Sometimes there is a place, the mention of which always conjures up and instant image. In Delft this image is for me that of the Stadhuis (City Hall).
It stands in the central square of Delft, the “old centre” the sort of which can often be found in old European cities.
The building used to be the main building of Delft’s city council (city hall) but these days most of the civic duties are held elsewhere and just the wedding ceremonies are held here.
Such is the popularity and beauty of the building that there can be a waiting list of up to a year to get married here, although that depends entirely on the day of the week, with Saturday’s being the most popular. In the Netherlands you are “legally” deemed married by the State after a ceremony that takes place in the Gemeente Stadhuis (City Hall) and a religious ceremony is an optional extra that has no legal standing.
My Sister in Law was lucky enough to be able to change her second choice venue to her first choice of the Delft Stadhuis only due to a late cancellation by another wedding party, and having attended the ceremony inside I can vouch for the beautiful historic interior.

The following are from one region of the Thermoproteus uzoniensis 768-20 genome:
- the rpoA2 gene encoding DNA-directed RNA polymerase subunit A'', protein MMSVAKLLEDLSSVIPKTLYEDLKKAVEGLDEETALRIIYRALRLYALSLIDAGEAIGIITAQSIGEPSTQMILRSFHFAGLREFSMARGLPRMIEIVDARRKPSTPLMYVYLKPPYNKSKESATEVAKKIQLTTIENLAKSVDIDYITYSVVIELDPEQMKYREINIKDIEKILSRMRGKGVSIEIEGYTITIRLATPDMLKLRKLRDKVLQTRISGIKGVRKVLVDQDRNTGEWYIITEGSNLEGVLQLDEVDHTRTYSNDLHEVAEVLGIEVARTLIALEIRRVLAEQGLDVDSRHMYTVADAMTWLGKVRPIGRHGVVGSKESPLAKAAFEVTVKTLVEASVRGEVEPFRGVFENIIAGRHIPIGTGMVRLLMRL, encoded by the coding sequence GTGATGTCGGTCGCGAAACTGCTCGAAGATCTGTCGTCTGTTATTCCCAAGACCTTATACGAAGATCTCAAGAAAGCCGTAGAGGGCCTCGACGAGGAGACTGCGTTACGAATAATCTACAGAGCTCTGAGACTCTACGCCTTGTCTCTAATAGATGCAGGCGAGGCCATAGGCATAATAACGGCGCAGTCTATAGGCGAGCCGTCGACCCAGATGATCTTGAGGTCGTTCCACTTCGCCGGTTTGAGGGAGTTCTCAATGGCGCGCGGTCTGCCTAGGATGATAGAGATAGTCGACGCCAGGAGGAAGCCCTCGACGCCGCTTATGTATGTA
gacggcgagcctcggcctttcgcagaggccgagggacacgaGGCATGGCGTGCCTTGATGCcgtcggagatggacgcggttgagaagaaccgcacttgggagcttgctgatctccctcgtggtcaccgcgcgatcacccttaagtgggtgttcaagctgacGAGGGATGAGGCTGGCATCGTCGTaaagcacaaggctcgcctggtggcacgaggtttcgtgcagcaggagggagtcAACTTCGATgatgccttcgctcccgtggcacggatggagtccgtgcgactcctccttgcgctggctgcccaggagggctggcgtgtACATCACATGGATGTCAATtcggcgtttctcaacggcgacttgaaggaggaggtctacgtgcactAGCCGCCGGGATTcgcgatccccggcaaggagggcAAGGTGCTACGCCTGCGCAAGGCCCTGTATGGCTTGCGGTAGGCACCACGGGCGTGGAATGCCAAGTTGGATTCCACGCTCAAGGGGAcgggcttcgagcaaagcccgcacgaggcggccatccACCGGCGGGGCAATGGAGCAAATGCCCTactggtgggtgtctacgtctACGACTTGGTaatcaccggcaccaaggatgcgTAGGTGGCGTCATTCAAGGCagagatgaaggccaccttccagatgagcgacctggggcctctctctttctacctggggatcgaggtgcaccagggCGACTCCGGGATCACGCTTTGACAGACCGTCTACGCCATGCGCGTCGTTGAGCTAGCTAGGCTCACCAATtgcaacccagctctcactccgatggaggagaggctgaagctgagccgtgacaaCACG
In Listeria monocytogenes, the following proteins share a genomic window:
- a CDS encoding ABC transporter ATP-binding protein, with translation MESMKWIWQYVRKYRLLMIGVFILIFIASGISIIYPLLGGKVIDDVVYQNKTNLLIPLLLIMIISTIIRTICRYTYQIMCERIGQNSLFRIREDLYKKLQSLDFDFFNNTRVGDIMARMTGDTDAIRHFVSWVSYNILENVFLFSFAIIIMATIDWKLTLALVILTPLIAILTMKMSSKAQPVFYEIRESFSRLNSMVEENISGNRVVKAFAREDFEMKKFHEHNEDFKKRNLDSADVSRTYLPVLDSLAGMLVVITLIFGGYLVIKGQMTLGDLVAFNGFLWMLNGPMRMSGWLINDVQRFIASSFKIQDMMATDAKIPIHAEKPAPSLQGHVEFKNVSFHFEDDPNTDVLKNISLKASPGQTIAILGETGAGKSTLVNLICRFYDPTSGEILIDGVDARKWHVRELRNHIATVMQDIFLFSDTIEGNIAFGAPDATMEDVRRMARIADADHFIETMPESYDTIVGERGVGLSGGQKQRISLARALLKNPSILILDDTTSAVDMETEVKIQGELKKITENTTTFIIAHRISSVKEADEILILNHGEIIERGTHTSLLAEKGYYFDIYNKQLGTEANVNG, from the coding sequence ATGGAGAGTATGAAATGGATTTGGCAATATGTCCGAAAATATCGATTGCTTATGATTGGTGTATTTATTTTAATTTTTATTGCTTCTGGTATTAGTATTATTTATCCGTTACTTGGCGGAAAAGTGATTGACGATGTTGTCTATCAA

Wikipedia tells me: “The City Hall in Delft is a Renaissance style building on the Markt across from the Nieuwe Kerk. It is the former seat of the city’s government, and still today the place where residents hold their civic wedding ceremonies. Originally designed by the Dutch architect Hendrick de Keyser, it was heavily changed over the centuries and was restored in the 20th century to its Renaissance appearance.
In the town hall from 1618 are some group portraits, and portraits of the counts of Orange and Nassau, including several by Michiel van Mierevelt (1567–1641), one of the earliest Dutch portrait painters, and with his son Pieter (1595–1623), a native of Delft. The oldest part of the complex is the tower covered in “Gobertanger” limestone from Wallonia, a building material used often in important renaissance buildings in the Netherlands up to 1600.The tower, called “De Steen” or “The Stone”, was originally built around 1300 and has decorative clockfaces from 1536 and the bells were made by Hendrick van Trier and Francois Hemony. The facade has a “Justitia” statue. Under the tower is an old city prison where the assassin of Willem the Silent, Balthasar Gérard, was kept before sentencing.”
It’s of course an imposing and beautiful building, but in this respect it’s not alone because facing it at the opposite end of the square is another especially imposing building that vies equally for the attention of the visitors and residents of Delft….